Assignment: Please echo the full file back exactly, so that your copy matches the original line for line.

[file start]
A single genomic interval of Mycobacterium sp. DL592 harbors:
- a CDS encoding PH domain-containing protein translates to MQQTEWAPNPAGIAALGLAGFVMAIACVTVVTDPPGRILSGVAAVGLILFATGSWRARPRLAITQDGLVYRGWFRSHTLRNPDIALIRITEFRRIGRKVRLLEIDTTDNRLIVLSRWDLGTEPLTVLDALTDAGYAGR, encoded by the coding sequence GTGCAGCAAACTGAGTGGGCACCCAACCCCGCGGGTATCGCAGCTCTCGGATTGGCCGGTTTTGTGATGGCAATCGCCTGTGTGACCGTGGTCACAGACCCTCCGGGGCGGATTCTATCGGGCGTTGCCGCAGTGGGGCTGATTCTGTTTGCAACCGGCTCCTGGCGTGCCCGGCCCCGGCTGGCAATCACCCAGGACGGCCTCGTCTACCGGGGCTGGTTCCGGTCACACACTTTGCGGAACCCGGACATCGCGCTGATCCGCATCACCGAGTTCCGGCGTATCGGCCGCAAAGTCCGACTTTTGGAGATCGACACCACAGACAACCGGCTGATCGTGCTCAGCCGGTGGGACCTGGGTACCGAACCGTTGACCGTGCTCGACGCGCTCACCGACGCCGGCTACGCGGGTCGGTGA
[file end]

A single genomic interval of Mycobacterium sp. DL592 harbors:
- a CDS encoding PH domain-containing protein translates to MQQTEWAPNPAGIAALGLAGFVMAIACVTVVTDPPGRILSGVAAVGLILFATGSWRARPRLAITQDGLVYRGWFRSHTLRNPDIALIRITEFRRIGRKVRLLEIDTTDNRLIVLSRWDLGTEPLTVLDALTDAGYAGR, encoded by the coding sequence GTGCAGCAAACTGAGTGGGCACCCAACCCCGCGGGTATCGCAGCTCTCGGATTGGCCGGTTTTGTGATGGCAATCGCCTGTGTGACCGTGGTCACAGACCCTCCGGGGCGGATTCTATCGGGCGTTGCCGCAGTGGGGCTGATTCTGTTTGCAACCGGCTCCTGGCGTGCCCGGCCCCGGCTGGCAATCACCCAGGACGGCCTCGTCTACCGGGGCTGGTTCCGGTCACACACTTTGCGGAACCCGGACATCGCGCTGATCCGCATCACCGAGTTCCGGCGTATCGGCCGCAAAGTCCGACTTTTGGAGATCGACACCACAGACAACCGGCTGATCGTGCTCAGCCGGTGGGACCTGGGTACCGAACCGTTGACCGTGCTCGACGCGCTCACCGACGCCGGCTACGCGGGTCGGTGA